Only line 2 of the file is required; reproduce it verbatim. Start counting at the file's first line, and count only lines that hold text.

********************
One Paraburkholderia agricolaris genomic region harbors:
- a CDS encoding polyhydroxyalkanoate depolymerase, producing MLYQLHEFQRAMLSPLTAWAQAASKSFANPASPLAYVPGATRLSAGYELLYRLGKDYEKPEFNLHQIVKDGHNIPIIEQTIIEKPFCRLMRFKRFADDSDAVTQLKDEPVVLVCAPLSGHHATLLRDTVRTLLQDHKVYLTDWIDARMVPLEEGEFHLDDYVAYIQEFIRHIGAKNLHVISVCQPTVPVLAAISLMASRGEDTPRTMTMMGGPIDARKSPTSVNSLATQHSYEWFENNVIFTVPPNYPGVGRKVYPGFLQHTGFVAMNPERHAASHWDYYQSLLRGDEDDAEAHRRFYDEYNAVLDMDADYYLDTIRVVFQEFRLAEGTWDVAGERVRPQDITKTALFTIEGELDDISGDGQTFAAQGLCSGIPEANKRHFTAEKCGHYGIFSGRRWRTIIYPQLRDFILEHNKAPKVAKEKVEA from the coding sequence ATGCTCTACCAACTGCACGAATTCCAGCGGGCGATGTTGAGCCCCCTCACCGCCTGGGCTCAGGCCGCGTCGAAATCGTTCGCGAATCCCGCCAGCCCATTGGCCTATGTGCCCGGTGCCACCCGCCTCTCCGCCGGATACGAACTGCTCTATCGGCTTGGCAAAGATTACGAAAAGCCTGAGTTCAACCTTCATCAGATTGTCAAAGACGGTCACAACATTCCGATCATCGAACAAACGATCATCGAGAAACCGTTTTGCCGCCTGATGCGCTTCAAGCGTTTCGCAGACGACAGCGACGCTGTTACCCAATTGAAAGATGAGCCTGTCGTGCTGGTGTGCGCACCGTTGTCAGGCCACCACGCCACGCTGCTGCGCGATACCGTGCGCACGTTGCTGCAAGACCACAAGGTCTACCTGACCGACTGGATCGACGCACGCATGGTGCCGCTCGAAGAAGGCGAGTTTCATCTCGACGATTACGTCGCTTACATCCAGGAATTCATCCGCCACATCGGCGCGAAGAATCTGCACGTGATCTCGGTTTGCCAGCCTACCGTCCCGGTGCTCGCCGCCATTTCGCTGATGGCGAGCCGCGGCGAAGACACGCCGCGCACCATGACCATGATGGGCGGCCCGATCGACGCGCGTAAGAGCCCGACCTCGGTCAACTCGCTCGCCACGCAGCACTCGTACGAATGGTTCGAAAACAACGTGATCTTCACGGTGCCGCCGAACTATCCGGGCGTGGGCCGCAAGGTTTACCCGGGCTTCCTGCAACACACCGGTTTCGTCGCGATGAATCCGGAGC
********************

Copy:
- a CDS encoding polyhydroxyalkanoate depolymerase, producing MLYQLHEFQRAMLSPLTAWAQAASKSFANPASPLAYVPGATRLSAGYELLYRLGKDYEKPEFNLHQIVKDGHNIPIIEQTIIEKPFCRLMRFKRFADDSDAVTQLKDEPVVLVCAPLSGHHATLLRDTVRTLLQDHKVYLTDWIDARMVPLEEGEFHLDDYVAYIQEFIRHIGAKNLHVISVCQPTVPVLAAISLMASRGEDTPRTMTMMGGPIDARKSPTSVNSLATQHSYEWFENNVIFTVPPNYPGVGRKVYPGFLQHTGFVAMNPERHAASHWDYYQSLLRGDEDDAEAHRRFYDEYNAVLDMDADYYLDTIRVVFQEFRLAEGTWDVAGERVRPQDITKTALFTIEGELDDISGDGQTFAAQGLCSGIPEANKRHFTAEKCGHYGIFSGRRWRTIIYPQLRDFILEHNKAPKVAKEKVEA from the coding sequence ATGCTCTACCAACTGCACGAATTCCAGCGGGCGATGTTGAGCCCCCTCACCGCCTGGGCTCAGGCCGCGTCGAAATCGTTCGCGAATCCCGCCAGCCCATTGGCCTATGTGCCCGGTGCCACCCGCCTCTCCGCCGGATACGAACTGCTCTATCGGCTTGGCAAAGATTACGAAAAGCCTGAGTTCAACCTTCATCAGATTGTCAAAGACGGTCACAACATTCCGATCATCGAACAAACGATCATCGAGAAACCGTTTTGCCGCCTGATGCGCTTCAAGCGTTTCGCAGACGACAGCGACGCTGTTACCCAATTGAAAGATGAGCCTGTCGTGCTGGTGTGCGCACCGTTGTCAGGCCACCACGCCACGCTGCTGCGCGATACCGTGCGCACGTTGCTGCAAGACCACAAGGTCTACCTGACCGACTGGATCGACGCACGCATGGTGCCGCTCGAAGAAGGCGAGTTTCATCTCGACGATTACGTCGCTTACATCCAGGAATTCATCCGCCACATCGGCGCGAAGAATCTGCACGTGATCTCGGTTTGCCAGCCTACCGTCCCGGTGCTCGCCGCCATTTCGCTGATGGCGAGCCGCGGCGAAGACACGCCGCGCACCATGACCATGATGGGCGGCCCGATCGACGCGCGTAAGAGCCCGACCTCGGTCAACTCGCTCGCCACGCAGCACTCGTACGAATGGTTCGAAAACAACGTGATCTTCACGGTGCCGCCGAACTATCCGGGCGTGGGCCGCAAGGTTTACCCGGGCTTCCTGCAACACACCGGTTTCGTCGCGATGAATCCGGAGC